Winter has lingered well past its best-before date. Snow still drapes across fallen logs and clumps of moss in the woods. In our yard, on the other hand, green shoots are popping up, offering a fresh salad for the picking. A few insects and spiders add extra protein.
Which probably explains why a female ruffed grouse has moved from there into our yard. In fact she has become quite tolerant of me and the camera.
Although sometimes described as a lunchbox on legs — presumably because they make an easy meal for predators — grouse are surprisingly good at blending into their surroundings
Sudden movement, a loud sound, in fact anything “unusual” in their world causes grouse to freeze. That’s fine if you’re among trees or bushes where you can disappear into the background. Not so good if you’re in the middle of the road and rubber is heading your way.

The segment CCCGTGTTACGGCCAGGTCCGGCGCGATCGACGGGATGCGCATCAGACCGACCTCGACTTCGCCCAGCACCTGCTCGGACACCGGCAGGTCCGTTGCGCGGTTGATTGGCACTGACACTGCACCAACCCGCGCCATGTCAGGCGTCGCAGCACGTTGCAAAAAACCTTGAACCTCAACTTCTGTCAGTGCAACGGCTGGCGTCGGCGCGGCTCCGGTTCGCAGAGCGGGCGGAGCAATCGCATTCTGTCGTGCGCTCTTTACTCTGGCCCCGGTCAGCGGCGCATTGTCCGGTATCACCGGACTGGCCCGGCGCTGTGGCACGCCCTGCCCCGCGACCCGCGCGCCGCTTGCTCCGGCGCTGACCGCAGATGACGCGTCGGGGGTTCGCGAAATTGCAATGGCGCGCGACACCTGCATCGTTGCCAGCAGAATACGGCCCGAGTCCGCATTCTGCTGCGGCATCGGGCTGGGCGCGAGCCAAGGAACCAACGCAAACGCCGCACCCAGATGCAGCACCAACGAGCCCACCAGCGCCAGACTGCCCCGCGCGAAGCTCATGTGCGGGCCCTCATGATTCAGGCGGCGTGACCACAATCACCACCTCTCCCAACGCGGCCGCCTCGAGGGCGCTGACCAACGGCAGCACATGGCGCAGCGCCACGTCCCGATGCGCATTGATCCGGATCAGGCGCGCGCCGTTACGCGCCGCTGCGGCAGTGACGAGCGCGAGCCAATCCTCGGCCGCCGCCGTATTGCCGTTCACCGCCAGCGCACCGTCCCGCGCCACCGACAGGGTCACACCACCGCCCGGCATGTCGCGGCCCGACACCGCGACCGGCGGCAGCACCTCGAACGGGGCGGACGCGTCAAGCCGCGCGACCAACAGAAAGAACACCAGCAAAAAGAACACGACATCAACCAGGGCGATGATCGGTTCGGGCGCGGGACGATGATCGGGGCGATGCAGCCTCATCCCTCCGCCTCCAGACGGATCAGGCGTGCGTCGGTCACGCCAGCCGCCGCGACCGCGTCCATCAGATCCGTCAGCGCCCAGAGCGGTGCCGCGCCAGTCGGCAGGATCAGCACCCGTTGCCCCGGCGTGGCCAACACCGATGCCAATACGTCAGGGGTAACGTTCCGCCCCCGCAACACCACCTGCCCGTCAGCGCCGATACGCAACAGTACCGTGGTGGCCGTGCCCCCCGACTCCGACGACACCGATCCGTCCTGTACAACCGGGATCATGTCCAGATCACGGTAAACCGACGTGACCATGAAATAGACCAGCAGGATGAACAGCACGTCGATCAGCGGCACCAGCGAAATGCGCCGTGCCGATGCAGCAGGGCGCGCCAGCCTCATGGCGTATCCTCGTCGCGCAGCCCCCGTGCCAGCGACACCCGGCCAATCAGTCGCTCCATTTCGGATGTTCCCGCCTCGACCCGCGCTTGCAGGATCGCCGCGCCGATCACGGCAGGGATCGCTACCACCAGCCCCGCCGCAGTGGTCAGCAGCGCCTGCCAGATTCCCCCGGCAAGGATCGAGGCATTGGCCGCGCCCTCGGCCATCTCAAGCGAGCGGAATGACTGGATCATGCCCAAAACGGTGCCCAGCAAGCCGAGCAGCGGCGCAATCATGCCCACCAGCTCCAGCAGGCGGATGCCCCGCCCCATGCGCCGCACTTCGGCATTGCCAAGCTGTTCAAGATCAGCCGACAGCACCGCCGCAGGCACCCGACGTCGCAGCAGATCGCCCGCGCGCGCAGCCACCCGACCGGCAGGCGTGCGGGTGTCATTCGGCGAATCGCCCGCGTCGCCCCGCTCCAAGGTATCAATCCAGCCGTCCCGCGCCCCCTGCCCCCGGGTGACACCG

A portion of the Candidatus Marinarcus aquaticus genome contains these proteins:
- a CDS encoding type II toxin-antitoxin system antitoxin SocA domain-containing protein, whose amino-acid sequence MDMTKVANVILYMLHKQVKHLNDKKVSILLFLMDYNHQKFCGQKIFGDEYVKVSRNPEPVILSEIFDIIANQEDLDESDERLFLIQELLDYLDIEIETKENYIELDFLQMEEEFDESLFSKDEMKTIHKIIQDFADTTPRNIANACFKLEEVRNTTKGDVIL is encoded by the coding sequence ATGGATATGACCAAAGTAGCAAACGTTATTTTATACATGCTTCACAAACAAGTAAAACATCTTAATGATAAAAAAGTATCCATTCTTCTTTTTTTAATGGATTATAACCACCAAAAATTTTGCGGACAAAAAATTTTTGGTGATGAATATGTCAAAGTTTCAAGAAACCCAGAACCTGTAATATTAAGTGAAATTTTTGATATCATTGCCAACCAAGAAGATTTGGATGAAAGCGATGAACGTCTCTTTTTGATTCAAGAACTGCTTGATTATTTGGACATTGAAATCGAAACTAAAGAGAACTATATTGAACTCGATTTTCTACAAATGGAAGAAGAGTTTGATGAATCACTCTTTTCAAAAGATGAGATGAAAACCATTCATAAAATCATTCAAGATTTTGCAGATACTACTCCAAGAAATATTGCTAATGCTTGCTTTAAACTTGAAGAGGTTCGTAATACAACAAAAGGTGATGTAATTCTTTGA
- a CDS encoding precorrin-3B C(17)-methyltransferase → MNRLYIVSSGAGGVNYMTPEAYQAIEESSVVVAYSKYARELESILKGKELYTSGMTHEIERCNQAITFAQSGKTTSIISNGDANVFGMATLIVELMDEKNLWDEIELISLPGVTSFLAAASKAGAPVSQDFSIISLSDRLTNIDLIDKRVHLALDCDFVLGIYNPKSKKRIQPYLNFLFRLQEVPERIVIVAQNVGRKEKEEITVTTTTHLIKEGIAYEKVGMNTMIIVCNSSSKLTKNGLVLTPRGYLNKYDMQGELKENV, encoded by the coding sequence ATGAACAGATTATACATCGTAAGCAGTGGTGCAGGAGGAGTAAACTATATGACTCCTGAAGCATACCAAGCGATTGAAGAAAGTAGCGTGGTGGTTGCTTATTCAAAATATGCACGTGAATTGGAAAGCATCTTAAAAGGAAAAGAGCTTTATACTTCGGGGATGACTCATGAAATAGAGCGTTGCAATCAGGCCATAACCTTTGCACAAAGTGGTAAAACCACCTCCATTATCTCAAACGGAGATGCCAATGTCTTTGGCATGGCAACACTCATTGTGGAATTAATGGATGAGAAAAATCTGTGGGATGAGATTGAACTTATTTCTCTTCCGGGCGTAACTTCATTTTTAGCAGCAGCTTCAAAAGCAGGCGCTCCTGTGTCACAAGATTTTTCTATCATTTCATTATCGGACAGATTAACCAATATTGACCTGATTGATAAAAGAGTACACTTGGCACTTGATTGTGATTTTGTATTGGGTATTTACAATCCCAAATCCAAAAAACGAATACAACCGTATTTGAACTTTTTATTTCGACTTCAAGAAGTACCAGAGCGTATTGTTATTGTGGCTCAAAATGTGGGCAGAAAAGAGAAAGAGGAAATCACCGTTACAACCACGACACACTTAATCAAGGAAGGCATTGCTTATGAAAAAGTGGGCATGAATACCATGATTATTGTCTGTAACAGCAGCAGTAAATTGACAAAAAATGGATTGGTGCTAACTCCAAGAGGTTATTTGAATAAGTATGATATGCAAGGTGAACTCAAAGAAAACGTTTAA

While I was photographing this grouse today I could hear a male drumming in the woods, his way of attracting a mate. The female, however, seemed oblivious to his come-hither call. In fact, she lay down beneath the saskatoon bush and took a nap. Maybe she’s playing hard to get. 🙂
Ruffed grouse Bonasa umbellus